Syracuse Orange, Tangerine Tango
Hometown USA
Syracuse Orange


Circus Peanut- Sock Ease
Circus Peanut
Apricot- Wool Ease Thick & Quick
Thick & Quick

Jiffy- Paprika
Tangerine- Silky Twist
Silky Twist
Saffron - Homespun
Pumpkin- Wool Ease Thick & Quick
Thick & Quick

Paprika- Wool Ease

Terracotta- Vanna's Choice
Vanna’s Choice

Do you think you’ll be adding a Tangerine Tango inspired piece to your project queue (if you don’t already have one)? Share your thoughts with us in the comments.

How to Turn a Rectangle Into a Shrug

January 24th, 2012

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If you’ve mastered scarves, shawls, and other rectangular objects, you may be thinking about what else you can make. Or perhaps you want to make a garment, but you like instant gratification and don’t want to think about sleeve shaping, buttonholes, etc. Luckily for you, we have a lot of basic shrug projects on that are just rectangles seamed up to create “sleeves.” These shrugs come in all shapes and sizes, so be sure to browse through all of our various patterns to find the one that’s right for you.

How does a rectangle of fabric (plain or with a design) become a shrug? With a little help from Lion Brand Yarn Studio manager Michelle and the Golden Honey Shrug pattern, I’ve put together this quick guide to help you understand the construction of the shrug. (Click on the photos to enlarge.)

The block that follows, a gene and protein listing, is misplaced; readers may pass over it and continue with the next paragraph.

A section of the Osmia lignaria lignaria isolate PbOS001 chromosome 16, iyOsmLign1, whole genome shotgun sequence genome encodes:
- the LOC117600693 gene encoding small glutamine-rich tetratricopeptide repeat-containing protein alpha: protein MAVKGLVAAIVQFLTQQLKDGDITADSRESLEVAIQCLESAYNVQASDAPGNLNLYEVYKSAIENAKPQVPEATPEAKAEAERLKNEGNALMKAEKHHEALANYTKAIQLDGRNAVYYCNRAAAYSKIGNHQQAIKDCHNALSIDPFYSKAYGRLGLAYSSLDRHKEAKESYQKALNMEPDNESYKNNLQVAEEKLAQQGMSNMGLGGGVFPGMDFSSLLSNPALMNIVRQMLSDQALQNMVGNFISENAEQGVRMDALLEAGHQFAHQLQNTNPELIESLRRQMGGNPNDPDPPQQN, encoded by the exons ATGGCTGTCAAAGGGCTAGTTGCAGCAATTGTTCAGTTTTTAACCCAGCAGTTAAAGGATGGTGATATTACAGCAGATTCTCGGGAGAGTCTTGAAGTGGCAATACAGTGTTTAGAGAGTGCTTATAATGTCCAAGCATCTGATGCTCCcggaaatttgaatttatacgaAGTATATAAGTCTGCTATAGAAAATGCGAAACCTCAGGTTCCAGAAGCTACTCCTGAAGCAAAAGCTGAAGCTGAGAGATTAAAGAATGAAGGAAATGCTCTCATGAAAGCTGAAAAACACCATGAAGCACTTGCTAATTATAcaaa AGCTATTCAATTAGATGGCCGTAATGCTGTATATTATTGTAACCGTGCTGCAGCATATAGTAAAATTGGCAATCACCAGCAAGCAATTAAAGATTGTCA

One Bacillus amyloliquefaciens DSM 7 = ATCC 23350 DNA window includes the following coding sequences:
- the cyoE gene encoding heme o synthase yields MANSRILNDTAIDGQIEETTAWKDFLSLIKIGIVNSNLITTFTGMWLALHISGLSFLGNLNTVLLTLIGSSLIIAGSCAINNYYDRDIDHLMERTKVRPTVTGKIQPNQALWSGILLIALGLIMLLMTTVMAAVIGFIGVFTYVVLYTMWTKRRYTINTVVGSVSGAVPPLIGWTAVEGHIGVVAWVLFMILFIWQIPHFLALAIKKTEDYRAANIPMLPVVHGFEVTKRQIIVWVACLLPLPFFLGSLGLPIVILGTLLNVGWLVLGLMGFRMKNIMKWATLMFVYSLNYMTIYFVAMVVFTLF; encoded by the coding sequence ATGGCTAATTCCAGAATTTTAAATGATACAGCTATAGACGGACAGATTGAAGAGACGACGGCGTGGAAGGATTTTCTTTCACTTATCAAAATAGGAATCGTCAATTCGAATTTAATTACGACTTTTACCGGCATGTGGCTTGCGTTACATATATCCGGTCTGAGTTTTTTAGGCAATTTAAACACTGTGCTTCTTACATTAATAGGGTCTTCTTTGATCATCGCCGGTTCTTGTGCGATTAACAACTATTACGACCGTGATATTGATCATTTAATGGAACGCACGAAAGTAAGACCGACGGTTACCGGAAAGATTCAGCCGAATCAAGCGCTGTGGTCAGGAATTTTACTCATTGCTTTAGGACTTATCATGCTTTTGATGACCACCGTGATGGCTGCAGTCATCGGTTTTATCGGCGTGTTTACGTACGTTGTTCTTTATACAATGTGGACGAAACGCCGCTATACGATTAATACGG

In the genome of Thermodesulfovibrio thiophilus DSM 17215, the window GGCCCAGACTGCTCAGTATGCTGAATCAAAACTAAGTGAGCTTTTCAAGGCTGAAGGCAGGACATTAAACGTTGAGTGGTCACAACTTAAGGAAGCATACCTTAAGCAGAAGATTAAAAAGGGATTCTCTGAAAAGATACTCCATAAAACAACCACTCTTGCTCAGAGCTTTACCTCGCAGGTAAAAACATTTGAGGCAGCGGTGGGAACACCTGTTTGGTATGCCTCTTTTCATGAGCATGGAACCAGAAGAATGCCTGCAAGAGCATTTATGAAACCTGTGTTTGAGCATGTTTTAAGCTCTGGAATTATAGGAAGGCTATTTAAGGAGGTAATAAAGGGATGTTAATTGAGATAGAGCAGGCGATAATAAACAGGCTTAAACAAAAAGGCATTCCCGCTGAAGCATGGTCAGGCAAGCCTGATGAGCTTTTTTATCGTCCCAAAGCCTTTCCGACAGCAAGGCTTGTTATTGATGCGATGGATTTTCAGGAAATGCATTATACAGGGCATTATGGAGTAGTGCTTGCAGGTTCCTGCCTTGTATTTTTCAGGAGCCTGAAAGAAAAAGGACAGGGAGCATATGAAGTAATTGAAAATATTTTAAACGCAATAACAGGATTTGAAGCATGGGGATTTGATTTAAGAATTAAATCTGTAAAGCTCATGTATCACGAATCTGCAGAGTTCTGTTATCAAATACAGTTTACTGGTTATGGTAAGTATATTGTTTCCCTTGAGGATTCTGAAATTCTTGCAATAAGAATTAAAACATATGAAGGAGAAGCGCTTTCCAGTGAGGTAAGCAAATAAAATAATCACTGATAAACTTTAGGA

Sew the Seams 

What all of the patterns highlighted in this blog post have in common is that the “sleeves” of the shrug are made by simply seaming up several inches of the edges of the rectangle, leaving a space in the middle for you to put the shrug on. It’s quick and easy, but if you need a little help with your seaming, be sure to check out our tutorials.

Knitters, click here for tutorials on several seaming techniques. Crocheters, click here for our invisible sewn seam tutorial or click here for the slip stitch seam tutorial.

The Back of the Shrug

This particular shrug is designed to be a cropped length, so it sits just above Michelle’s waist, but we do have lots of patterns for oversized shrugs too. Click here for our fan-favorite Simple Crochet Shrug.

The Front of the Shrug 

Some shrug patterns, like this one, will have a very open front, in which you’ll mostly only see the sleeves when viewing it from the front. Depending on how “tall” the rectangle of the shrug is and how it’s seamed up, you’ll find that some shrugs will have more of a short-sleeved-cardigan-like look. Click here for an example, our Knit Ruffle Shrug.

The taller the rectangle, the more the fabric will show at the front (and the longer the back of the shrug). The wider the rectangle, the longer the “sleeves”.

Shaping through Stitch Patterns 

In this particular shrug, we’ve used 1×1 ribbing on the edges of the rectangle to create cuffs. Even though there’s no increasing or decreasing in this shrug’s overall stitch count, the ribbing creates an illusion of the fabric gathering. We use this in other ways on other shrugs. For instance, with our Knit Speckled Shrug, ribbing is used to create a “collar,” while in our Crochet Sequoia Shrug, the overall back-loop stitches (which create a ribbed look) add a lot of shape on their own, so no additional stitch pattern is needed.

Customizing Your Shrug